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Original scientific paper

Natural Selection, Levelling, and Eternal Recurrence. How Nietzsche Addressed Darwinism in His Effort to Surpass the Body-Mind-Dichotomy

Sven Gellens orcid id ; Universiteit Gent, Blandijnberg 2, BE–9000 Gent
Benjamin Biebuyck orcid id ; Universiteit Gent, Blandijnberg 2, BE–9000 Gent

Full text: english pdf 432 Kb

page 139-158

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Full text: croatian pdf 432 Kb

page 156-157

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Full text: german pdf 432 Kb

page 157-157

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Full text: french pdf 432 Kb

page 157-158

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This paper addresses the ongoing debate on Nietzsche’s relationship to Darwinism, pursuing the specific meaning of Nietzsche’s integrative account of evolution in his writings. Exploring the evolutionary vocabulary in his discussion of the will to power and his criticism of Malthus’s concept of adaptation, the article claims that the so-called explicit Anti-Darwin position in Nietzsche’s late writings is part of his encompassing attempt to surpass the narrow margins of a strictly anatomical-biological or socio-Darwinist concept of evolution. That Nietzsche does so by using biological vocabulary shows his eagerness to map the impact of biological and cultural forces on humankind’s evolution. This article wants to put the contemporary debate on culture and evolution in a broader historical perspective. At the same time, it also wants to contribute to a better understanding of Nietzsche’s philosophical anthropology, and in particular, of his changing ideas on weakness and strength, on the intellect and eternal recurrence as a principle of selection – ideas Nietzsche developed in his effort to surpass the traditional dichotomy of body and mind.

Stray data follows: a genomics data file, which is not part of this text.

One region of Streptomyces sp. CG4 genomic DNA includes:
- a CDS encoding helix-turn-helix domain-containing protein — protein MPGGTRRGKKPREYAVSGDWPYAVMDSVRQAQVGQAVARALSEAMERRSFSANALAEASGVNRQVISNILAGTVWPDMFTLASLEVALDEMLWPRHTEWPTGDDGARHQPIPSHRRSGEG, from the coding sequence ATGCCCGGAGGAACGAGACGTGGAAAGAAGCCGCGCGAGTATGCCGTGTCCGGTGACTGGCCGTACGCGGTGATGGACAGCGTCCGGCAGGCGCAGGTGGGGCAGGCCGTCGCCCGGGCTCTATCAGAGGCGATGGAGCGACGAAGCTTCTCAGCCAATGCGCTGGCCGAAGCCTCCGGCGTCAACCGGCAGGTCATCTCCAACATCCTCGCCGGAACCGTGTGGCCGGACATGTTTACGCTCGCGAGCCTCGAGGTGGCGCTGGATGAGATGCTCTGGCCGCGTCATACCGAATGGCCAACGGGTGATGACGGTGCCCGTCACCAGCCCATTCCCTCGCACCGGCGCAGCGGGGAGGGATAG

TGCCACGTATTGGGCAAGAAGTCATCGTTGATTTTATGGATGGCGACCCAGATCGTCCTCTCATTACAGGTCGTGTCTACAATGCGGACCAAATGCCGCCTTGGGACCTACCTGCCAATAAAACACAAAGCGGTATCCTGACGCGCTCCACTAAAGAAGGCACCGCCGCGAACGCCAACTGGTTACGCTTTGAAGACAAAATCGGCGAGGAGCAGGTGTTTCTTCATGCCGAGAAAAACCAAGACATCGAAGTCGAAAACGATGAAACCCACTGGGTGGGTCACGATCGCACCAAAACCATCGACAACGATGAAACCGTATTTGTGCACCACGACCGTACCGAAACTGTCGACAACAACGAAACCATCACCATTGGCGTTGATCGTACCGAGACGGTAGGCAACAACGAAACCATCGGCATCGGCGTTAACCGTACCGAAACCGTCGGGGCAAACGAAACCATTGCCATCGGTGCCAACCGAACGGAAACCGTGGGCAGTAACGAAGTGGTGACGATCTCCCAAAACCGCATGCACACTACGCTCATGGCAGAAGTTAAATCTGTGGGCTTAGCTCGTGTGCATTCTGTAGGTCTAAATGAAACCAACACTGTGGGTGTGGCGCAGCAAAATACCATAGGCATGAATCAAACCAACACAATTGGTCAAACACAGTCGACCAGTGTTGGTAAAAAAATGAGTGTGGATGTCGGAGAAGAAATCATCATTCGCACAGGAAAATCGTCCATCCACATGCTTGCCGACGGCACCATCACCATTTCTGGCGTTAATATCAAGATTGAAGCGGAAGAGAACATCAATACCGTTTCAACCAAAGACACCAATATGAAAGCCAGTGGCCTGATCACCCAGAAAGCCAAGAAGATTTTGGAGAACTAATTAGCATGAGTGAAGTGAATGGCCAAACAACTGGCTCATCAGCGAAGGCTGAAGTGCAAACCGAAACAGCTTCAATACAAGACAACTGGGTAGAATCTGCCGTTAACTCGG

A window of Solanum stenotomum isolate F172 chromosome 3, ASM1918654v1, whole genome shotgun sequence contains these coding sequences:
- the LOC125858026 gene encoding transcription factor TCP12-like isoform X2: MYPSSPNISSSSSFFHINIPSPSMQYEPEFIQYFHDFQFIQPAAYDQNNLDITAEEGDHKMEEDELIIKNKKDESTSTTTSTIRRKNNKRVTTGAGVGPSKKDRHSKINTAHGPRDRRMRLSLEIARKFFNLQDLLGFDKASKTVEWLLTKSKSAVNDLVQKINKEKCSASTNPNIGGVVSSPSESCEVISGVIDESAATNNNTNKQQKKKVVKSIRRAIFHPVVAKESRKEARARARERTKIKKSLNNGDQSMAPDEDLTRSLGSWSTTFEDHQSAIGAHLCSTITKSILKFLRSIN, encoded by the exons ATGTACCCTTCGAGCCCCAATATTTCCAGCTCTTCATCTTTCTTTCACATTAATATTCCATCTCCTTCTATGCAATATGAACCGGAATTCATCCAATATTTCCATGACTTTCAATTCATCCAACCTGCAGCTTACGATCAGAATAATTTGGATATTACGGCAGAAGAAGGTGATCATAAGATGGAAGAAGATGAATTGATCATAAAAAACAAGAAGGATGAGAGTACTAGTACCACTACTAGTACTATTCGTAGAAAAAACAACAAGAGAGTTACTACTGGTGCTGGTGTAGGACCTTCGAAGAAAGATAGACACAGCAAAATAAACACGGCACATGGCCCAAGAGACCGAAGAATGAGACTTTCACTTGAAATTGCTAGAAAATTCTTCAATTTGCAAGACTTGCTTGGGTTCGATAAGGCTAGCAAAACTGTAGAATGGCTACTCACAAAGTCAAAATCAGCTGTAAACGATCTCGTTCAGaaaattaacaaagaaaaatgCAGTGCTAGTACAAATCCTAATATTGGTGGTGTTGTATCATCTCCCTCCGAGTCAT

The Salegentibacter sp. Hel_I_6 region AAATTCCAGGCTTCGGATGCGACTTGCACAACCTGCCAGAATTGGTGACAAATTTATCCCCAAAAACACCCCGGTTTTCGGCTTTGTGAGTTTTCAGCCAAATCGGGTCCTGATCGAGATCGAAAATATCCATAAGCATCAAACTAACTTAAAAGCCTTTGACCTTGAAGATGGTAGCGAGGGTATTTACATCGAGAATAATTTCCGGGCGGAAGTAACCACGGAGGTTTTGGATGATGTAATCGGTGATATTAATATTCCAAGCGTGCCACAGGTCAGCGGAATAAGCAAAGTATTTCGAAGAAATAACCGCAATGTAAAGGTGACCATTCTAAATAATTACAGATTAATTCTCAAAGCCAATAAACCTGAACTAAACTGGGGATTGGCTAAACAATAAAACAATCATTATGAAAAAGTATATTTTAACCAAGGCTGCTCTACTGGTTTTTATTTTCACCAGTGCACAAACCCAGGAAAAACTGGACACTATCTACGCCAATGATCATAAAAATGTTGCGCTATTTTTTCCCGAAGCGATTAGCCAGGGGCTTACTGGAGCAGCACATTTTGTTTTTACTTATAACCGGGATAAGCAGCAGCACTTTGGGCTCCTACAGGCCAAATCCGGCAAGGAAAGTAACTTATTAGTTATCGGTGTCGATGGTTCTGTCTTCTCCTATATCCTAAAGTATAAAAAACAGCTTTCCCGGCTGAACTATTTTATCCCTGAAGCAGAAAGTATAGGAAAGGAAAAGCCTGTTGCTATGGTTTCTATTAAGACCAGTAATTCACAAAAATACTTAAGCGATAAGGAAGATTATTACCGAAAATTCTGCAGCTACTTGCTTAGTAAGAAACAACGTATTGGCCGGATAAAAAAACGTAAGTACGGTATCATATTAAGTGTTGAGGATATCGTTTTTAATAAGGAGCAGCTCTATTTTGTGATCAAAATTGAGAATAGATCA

evolution, Charles Darwin, Friedrich Wilhelm Nietzsche, eternal recurrence, will to power, body, adaptation, mind, selection

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